3. Apply appropriate cartographic principles in the construction of maps and develop an integrated practical project, drawing on appropriate source data, providing sensible analysis, output and drawing appropriate conclusions.
  4. Understand the utility of GIS in the context of archaeological study including impact of viewshed analysis upon habitation patterns; digital elevation modelling and farming practice, land use modelling and cost path analysis.
Reading List
Allen, K.M., Green, S.W. and Zubrow, E.B.W. (1990) Interpreting Space: GIS and Archaeology (Applications of Geographic Information Systems). Taylor & Francis Ltd. 412 pp.

Chapman, H (2006) Landscape Archaeology and GIS. The History Press Ltd 240pp.

Conolly, J. and Lake, M. (2006) Geographical Information Systems in Archaeology (Cambridge Manuals in Archaeology). Cambridge University Press. 358pp.

Dyson-Bruce, L. (2003) Historic Landscape Assessment: The East of England Experience Paper Product to GIS Delivery. Journal of GIS in Archaeology, 1, Apr 2003. Online at:

Heywood I, Cornelius S, Carver S 2011 An Introduction to Geographical Information Systems 4th Edition.

Johnson, I and Andres Wilson, A. (2003) The TimeMap Project: Developing Time-Based GIS Display for Cultural Data. Journal of GIS in Archaeology, 1, Apr 2003. Online at:

Llobera, M. (2001). Building past landscape perception with GIS: Understanding topographic prominence. Journal of Archaeological Science 28 (9): 1005¿1014.

Llobera, M. (2003). Extending GIS-based visual analysis: The concept of visualscapes. International Journal of Geographical Information Science 17: 25¿48.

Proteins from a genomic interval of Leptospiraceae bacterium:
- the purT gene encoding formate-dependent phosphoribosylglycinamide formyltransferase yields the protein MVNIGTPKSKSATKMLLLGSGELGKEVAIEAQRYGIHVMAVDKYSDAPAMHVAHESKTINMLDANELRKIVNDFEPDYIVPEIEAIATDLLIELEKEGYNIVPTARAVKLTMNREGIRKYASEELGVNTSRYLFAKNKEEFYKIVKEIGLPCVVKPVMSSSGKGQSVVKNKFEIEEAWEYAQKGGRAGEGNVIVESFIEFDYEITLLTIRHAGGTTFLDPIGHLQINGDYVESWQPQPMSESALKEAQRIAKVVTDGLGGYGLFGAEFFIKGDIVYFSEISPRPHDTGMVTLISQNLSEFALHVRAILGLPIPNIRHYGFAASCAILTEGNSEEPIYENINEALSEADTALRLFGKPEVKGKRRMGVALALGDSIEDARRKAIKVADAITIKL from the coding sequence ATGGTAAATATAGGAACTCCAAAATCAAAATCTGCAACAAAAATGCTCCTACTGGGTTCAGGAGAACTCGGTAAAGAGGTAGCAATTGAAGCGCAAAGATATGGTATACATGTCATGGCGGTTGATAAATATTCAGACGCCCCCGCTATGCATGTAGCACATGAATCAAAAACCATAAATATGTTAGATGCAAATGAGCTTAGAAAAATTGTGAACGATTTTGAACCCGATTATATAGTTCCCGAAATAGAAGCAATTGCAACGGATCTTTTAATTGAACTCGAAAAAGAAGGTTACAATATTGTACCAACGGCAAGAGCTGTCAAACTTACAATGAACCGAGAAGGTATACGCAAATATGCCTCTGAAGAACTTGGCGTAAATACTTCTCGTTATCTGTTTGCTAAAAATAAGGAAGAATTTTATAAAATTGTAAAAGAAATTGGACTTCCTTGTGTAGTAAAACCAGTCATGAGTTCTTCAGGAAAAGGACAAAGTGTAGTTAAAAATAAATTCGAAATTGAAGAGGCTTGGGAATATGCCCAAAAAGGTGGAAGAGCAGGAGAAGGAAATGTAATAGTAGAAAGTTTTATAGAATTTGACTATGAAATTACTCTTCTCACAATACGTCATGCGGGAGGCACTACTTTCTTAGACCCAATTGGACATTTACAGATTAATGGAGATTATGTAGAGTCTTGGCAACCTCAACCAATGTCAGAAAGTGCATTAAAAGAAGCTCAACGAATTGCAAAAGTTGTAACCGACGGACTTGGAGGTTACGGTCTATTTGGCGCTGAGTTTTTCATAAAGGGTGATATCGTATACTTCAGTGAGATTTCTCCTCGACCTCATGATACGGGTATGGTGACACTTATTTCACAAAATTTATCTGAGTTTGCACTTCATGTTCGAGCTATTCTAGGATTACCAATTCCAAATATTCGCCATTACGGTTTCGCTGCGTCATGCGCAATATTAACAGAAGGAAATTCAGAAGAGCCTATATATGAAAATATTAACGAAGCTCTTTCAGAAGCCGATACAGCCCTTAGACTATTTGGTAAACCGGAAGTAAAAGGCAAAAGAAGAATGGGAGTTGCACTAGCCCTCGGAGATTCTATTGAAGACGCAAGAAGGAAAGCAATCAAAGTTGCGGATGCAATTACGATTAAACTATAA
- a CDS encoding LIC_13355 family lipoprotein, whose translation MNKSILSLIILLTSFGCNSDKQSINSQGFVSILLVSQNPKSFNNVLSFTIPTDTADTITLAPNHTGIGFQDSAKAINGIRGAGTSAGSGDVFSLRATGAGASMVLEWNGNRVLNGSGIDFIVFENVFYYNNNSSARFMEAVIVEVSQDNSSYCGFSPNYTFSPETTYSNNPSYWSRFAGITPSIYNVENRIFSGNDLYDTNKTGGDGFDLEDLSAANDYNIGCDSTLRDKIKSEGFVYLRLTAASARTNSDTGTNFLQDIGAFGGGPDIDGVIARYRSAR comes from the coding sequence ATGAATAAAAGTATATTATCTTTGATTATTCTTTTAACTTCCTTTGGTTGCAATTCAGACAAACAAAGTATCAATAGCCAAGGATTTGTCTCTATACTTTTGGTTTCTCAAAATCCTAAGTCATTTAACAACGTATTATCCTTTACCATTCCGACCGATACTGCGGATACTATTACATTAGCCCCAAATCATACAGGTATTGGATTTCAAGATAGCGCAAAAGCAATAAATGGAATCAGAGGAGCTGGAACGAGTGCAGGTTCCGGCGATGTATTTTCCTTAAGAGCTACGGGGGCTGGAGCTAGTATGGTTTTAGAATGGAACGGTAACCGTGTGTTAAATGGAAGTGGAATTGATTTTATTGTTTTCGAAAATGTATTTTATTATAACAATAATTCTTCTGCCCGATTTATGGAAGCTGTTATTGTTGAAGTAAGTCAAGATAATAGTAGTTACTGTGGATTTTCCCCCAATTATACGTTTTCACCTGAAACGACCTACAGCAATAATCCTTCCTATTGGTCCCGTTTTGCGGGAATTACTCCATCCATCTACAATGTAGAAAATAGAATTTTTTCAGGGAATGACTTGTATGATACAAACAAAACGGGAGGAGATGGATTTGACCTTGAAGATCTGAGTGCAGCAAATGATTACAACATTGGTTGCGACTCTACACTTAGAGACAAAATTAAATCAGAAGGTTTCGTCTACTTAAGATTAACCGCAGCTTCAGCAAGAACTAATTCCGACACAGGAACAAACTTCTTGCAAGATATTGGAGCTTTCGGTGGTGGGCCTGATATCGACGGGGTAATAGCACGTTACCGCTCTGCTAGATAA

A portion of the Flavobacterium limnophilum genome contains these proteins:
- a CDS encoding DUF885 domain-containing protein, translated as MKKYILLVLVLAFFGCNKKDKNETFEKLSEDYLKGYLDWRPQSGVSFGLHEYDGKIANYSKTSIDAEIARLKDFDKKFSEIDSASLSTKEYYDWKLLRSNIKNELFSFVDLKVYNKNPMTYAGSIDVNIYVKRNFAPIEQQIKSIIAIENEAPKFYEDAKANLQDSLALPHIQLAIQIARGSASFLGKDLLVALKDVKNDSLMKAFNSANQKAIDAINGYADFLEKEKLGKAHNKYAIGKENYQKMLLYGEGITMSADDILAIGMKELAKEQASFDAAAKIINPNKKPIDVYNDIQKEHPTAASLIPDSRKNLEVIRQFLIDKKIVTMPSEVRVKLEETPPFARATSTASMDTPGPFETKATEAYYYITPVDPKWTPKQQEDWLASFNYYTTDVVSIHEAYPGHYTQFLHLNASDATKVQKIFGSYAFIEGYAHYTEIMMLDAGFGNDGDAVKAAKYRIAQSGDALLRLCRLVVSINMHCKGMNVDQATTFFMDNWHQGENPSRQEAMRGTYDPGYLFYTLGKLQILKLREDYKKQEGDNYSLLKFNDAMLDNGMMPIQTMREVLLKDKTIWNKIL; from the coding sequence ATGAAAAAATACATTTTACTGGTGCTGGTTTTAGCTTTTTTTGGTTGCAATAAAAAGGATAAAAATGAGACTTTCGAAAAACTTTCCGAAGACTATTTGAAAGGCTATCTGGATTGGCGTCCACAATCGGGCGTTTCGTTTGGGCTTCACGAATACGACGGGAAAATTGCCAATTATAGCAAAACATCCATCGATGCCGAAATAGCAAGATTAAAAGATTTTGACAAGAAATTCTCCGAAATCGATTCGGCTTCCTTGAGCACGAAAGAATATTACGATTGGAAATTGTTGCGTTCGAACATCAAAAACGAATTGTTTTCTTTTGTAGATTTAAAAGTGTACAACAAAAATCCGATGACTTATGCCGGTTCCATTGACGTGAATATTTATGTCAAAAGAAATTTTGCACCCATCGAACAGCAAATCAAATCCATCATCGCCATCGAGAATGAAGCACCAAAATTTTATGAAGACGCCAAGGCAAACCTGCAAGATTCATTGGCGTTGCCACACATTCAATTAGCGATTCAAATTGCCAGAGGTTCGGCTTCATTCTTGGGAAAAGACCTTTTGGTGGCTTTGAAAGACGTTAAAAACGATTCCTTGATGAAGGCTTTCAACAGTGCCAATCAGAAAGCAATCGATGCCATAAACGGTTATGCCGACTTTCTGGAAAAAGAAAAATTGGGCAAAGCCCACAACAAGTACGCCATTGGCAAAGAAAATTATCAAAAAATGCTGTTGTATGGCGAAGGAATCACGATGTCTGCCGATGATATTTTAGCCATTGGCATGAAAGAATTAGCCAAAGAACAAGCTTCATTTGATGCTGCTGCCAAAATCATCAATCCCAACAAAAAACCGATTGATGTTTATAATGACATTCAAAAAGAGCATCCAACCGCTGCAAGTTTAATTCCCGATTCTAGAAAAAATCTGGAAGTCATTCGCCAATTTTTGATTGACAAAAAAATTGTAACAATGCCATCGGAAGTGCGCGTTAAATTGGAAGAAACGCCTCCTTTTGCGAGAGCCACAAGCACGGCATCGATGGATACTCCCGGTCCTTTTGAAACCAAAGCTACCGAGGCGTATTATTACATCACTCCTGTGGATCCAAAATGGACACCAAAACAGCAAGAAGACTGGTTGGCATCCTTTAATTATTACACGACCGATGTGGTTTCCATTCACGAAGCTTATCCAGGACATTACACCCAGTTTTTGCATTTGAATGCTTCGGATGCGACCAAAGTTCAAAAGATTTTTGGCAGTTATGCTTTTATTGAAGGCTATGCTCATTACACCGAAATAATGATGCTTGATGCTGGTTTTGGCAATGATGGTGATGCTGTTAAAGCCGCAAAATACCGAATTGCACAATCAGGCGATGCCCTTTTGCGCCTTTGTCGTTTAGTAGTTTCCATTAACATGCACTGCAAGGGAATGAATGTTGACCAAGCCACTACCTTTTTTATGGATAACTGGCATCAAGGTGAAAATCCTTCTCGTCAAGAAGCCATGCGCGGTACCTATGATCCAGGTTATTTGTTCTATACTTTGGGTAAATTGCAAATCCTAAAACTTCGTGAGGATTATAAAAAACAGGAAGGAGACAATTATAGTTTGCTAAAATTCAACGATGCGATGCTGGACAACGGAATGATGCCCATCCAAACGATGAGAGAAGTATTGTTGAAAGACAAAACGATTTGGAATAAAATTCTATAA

Lock, G.R. and Stancic, G. (1995) Archaeology and Geographic Information Systems: A European Perspective. CRC Press. 319pp.

Lock, G. (2000) Beyond the Map: Archaeology and Spatial Technologies. IOS Press, Ohmsha. NATO Science Series. Series A: Life Sciences. Vol. 321.

Lock, G. R., and Brown, K. (2000). On the Theory and Practice of Archaeological Computing, Oxford University Committee for Archaeology, Oxford.

McCoy, M. and Ladefoged T. N. ¿New Developments in the Use of Spatial Technology in Archaeology¿, Journal of Archaeological Research (2009) 17:263¿295.

Mehrer, M.W. and Wescott, K.L. (2005) GIS and Archaeological Site Location Modelling. CRC Press. 496pp.

Parcak, S.H. (2009) Satellite Remote Sensing for Archaeology, Routledge, 320pp.
Lock, G. (2003) Using Computers in Archaeology. Routledge 320pp.

Wheatley, D., and Gillings, M. (2002). Spatial Technology and Archaeology: The Archaeological Applications of GIS, Taylor and Francis, London.

Wiseman, J.R. and Farouk El-Baz, F. (Eds) (2006) Remote Sensing in Archaeology (Interdisciplinary Contributions to Archaeology). Springer.
Additional Information
Graduate Attributes and Skills Project work, problem solving, communication of ideas, research design.
KeywordsPGGE11181 GIS,Computer modelling,archaeology
Course organiserDr William Mackaness
Tel: (0131 6)50 8163
Course secretaryMr Edwin Cruden
Tel: (0131 6)50 2543